The problem with conventional wisdom and accepted facts – especially for reporters – is that they allow reporters to avoid actual reporting. Now, as it happens, the Ministry of Culture did in fact claim that Dylan subjected himself to censorship. Or, as Will Clem, a very good reporter, posted to the comment section of my blog:

The Ministry of Culture’s approval notice for Dylan’s mainland tour stated that the performance needed to stick strictly to the approved content and reminded the performers of their responsibility to monitor/supervise to make sure that happened. I don’t know if there was any other source for claims that the set list had been vetted by Chinese authorities. Continue reading

Another Side of Dylan, China, and the nature of “Protest.”

A little Shanghai Scrap pop quiz for the weekend.

The following two verses were sung in Beijing on April 6, 2011:

Jesus said, “Be ready
For you know not the hour in which I come”
Jesus said, “Be ready
For you know not the hour in which I come”
He said, “He who is not for Me is against Me”
Just so you know where He’s coming from

There’s a kingdom called Heaven
A place where there is no pain of birth
There’s a kingdom called Heaven
A place where there is no pain of birth
Well the Lord created it, mister
About the same time He made the earth

Q. Where, in Beijing, were these verses sung?

A. an underground church in downtown; B. a Mormon house church in an expatriate compound in the suburbs; C. a Bob Dylan concert at Worker’s Stadium.

The correct answer, as the title of this post surely suggests, is the last one. That is to say, those verses are the last two of “Gonna Change My Way of Thinking,” the song with which Dylan opened his concerts in Beijing, and Shanghai. They are preceded by verses that include an apocalyptic vision of hell, and this rather key passage: “So much oppression/Can’t keep track of it no more.” Bluntly: this is an undeniably Christian protest against earthly materialism and oppression, from 1979’s Slow Train Coming album (the last first of Dylan’s oft-dismissed Christian period).

And yet, if you were to take even a passing glance at the criticism and opprobrium that Dylan has received for not playing “protest” songs in Beijing and Shanghai, much less speaking out in favor of artistic freedom (something that he’s never done in the past), you might – like the ever-lame Maureen Dowd of the New York Times – conclude that:

… the raspy troubadour of ’60s freedom anthems would go to a dictatorship and not sing those anthems is a whole new kind of sellout — even worse than Beyoncé, Mariah and Usher collecting millions to croon to Qaddafi’s family, or Elton John raking in a fortune to serenade gay-bashers at Rush Limbaugh’s fourth wedding.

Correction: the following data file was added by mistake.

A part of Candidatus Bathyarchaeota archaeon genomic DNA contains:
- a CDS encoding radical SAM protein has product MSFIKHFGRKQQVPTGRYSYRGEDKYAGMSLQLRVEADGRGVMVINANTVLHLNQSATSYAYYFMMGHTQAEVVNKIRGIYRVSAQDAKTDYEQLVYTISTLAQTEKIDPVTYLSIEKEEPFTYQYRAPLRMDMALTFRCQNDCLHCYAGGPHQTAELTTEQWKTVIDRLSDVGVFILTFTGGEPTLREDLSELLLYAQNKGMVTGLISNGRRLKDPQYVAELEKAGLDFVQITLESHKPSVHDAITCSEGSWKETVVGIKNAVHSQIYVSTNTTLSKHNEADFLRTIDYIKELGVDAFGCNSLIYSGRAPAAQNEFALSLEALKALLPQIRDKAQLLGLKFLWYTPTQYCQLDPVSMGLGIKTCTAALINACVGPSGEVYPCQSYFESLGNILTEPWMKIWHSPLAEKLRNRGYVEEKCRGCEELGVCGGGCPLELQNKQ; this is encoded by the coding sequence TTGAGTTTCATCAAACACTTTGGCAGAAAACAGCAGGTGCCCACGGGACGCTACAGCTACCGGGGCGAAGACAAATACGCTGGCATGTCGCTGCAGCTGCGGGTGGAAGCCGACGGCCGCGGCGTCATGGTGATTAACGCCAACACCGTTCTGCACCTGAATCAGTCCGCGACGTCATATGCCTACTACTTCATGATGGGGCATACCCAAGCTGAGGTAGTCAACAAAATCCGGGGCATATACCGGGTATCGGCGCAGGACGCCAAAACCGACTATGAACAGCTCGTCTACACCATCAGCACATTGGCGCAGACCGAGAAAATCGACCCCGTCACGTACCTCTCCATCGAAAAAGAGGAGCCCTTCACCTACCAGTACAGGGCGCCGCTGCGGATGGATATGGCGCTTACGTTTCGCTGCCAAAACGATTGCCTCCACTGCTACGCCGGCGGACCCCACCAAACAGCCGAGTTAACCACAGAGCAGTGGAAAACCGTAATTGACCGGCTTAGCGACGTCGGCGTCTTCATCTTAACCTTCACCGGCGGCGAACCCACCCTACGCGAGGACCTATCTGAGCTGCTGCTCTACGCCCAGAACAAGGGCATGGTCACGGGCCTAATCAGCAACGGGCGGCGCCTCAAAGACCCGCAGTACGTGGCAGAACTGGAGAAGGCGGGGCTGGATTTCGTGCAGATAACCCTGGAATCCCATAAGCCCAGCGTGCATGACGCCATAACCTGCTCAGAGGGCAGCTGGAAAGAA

Curiously, those few Chinese who attended, much less cared about, Dylan’s concert, have not – best as I can tell – joined the chorus of mostly affluent foreigners claiming that a failure to sing “The Times They Are A-Changin’” in Beijing is tantamount to performing for Qadaffi’s family. Continue reading

141 Shanghai Christmas Trees – 2010 Edition.

[Blogging break in effect until January 3. Reach me via email, here, or follow my occasional holiday season tweets, here. Scrappy new year.]

It’s that time of year again – the time for Shanghai Scrap’s annual (2nd) 141 Shanghai Christmas Trees post (last year’s post, here). There’s not much to explain here: basically, we’re talking 141 photos of Shanghai Christmas trees (in a handful of cases, multiple trees per photo), snapped over the last couple of weeks, and uploaded to Shanghai Scrap. It’s a lot of fun, actually. Time consuming, but fun.

Anyway – how do 2010’s trees compare to 2009’s? In general, I think Shanghai really lifted its game this year. As proof, I give you this year’s ‘Cover Tree,’ discovered in front of a chain dessert restaurant in a Xujiahui shopping mall. Please note: unlike most shopping mall trees, this one wasn’t canned or forced upon an ambivalent staff – rather, according to the staff (they and the store shall remain anonymous), they were struck by inspiration and fashioned it themselves. I absolutely love it. Click image for exquisite detail:

140 more Shanghai Christmas trees after the page jump … Continue reading